Bridging finance is a way of raising short term finance quickly and is usually secured against a residential or commercial freehold property (on a first or second charge basis). As a bridging loan is secured in this way, personal credit history is not always as relevant as with applications for other types of finance, so non-status loans are available. For added security, the funder may also deduct interest payments from the loan on day 1, which means the applicant (or the funder) does not have to worry about proving loan serviceability (but also means a lesser amount is available).
A bridging loan is typically used to bridge the gap between a purchase and either a traditional re-finance or sale, and can also be used for auction purchases, land purchases, planning gain purchases, purchases of property in need of refurbishment/conversion/development or just for business cash-flow.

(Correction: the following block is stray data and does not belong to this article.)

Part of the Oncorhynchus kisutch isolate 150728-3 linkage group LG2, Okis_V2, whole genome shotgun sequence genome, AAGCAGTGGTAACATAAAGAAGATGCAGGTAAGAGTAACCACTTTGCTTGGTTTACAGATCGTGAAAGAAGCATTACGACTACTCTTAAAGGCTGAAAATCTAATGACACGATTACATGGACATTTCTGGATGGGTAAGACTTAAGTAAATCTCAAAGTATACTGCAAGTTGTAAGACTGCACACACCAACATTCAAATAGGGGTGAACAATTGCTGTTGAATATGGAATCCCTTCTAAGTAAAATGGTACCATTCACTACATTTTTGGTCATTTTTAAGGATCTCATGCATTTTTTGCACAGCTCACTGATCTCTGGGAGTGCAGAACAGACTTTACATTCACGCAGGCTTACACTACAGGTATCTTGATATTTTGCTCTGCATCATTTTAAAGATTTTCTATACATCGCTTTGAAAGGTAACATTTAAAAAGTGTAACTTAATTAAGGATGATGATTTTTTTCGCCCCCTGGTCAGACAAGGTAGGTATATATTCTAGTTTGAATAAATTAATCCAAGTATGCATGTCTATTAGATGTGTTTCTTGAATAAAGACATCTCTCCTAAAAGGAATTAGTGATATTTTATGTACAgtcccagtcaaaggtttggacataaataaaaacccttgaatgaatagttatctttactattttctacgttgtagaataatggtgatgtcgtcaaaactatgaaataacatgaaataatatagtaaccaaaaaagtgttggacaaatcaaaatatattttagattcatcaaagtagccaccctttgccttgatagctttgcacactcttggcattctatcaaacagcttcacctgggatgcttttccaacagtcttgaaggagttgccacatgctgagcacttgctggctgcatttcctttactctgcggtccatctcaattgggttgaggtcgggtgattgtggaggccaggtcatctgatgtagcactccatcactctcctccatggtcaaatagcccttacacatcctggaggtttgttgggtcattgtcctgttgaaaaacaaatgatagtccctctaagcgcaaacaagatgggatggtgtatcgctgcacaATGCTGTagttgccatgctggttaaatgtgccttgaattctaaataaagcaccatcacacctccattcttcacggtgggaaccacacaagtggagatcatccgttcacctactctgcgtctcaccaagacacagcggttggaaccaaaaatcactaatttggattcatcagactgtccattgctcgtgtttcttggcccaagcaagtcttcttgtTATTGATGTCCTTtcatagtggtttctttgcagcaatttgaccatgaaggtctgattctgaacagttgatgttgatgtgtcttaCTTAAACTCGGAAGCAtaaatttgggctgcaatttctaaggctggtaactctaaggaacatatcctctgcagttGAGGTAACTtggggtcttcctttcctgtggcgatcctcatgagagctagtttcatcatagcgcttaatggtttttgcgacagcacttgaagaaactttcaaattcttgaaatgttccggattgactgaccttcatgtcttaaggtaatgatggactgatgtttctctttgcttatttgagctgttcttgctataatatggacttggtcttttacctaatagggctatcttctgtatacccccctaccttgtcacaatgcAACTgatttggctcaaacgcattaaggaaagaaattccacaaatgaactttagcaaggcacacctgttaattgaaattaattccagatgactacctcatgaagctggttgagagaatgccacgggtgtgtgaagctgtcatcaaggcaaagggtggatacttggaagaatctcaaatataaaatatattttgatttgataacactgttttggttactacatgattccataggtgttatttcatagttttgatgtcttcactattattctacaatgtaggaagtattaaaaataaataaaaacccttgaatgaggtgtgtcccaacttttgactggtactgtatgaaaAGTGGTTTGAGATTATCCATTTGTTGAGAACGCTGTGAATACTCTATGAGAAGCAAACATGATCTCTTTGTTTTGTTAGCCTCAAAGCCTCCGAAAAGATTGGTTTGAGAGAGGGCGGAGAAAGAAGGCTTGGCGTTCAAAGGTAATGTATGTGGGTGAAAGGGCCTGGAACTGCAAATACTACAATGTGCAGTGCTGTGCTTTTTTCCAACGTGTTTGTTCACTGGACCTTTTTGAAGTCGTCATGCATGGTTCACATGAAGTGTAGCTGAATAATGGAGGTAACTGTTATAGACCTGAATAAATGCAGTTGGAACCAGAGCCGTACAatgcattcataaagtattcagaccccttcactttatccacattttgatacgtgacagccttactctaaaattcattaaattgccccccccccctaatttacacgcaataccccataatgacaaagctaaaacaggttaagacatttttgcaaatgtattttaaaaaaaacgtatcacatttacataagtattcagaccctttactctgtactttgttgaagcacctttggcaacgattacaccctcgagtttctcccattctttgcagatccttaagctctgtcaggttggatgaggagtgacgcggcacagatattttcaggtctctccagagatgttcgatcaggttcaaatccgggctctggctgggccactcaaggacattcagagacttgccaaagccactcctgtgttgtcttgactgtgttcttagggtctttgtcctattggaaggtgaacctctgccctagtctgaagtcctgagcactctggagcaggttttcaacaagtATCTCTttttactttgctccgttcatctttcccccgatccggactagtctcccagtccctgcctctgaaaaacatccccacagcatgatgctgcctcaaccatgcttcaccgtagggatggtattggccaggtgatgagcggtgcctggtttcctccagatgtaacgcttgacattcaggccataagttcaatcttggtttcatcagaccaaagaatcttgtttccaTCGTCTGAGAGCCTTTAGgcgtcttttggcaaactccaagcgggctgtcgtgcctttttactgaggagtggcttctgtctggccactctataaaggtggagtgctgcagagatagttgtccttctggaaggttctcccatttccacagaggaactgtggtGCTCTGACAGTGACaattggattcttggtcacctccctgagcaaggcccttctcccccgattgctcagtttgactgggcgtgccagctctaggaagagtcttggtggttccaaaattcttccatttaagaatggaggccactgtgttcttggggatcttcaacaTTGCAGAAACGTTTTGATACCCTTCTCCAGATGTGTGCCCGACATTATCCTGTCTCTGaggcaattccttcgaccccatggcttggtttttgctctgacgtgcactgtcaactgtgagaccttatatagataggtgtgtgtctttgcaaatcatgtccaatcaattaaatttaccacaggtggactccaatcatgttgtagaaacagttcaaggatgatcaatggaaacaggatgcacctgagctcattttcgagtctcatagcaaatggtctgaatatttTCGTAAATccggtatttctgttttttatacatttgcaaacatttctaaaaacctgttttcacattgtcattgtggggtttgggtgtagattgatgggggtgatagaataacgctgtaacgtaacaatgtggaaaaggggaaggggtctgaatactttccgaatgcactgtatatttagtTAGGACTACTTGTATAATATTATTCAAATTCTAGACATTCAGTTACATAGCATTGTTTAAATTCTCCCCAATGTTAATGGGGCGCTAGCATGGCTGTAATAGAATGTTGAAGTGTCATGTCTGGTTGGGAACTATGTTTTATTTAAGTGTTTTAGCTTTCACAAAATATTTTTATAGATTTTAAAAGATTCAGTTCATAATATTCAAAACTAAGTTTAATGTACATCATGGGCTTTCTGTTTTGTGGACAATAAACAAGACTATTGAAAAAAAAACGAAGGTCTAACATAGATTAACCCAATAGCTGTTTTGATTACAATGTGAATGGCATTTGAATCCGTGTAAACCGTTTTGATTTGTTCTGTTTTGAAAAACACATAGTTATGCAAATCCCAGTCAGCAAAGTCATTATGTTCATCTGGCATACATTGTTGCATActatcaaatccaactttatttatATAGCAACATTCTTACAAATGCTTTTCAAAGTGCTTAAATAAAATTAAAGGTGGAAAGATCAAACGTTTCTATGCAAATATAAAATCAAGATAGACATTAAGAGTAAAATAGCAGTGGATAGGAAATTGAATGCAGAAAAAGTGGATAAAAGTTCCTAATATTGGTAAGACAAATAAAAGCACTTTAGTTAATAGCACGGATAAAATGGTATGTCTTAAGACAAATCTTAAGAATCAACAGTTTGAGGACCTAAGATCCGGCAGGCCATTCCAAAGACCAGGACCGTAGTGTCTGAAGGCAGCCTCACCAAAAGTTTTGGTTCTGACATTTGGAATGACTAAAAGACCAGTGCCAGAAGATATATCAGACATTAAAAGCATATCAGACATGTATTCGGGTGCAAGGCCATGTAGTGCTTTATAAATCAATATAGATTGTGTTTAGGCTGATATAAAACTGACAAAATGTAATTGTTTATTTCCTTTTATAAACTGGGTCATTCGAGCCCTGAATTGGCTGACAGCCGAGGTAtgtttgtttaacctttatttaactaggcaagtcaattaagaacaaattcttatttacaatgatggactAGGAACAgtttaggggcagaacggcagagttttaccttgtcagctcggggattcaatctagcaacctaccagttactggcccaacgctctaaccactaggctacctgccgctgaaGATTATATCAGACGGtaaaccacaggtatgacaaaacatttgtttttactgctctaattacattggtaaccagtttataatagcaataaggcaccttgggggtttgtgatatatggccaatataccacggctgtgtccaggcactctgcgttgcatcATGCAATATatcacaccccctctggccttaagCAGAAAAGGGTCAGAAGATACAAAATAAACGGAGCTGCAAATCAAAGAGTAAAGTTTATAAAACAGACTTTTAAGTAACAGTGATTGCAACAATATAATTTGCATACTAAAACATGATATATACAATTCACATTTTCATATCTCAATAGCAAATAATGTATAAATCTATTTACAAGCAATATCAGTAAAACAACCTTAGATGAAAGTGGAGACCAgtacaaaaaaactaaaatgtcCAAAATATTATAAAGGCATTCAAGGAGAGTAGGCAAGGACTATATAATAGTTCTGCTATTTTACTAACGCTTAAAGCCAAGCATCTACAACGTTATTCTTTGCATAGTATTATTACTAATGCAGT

Exit strategy is all important and will often dictate the terms and price of the loan. A “closed” bridge is the term given to a bridge loan where the exit is clearly defined and in place. For example, an investor may have an existing facility with his current bankers which enables him/ her to refinance investment properties on to a buy to let facility. An “open” bridge has no or a lesser defined exit point, and is therefore more speculative and more costly. Selling a property on the open market would be categorised as an open bridge scenario.
Most bridge funders will lend a percentage of purchase price, subject to a maximum loan to value (generally up to 75%). In some circumstances, 100% of purchase price can be achieved, provided the bridge funder is confident that the property is being purchased for a true discount off current market value, or if additional security is offered by the applicant. Interest rates can range from 1% to 2% per month. In addition there are usually arrangement fees of 1% and exit fees of 1%. Bridge loans usually have a minimum term of 1 month and maximum term of 12 months, and start from £25,000.00.
On first glance bridging finance may seem expensive – this is because of the short-term nature of the loans. Any potential applicant should conduct their own cost-benefit analysis to establish exactly what they stand to gain from the transaction.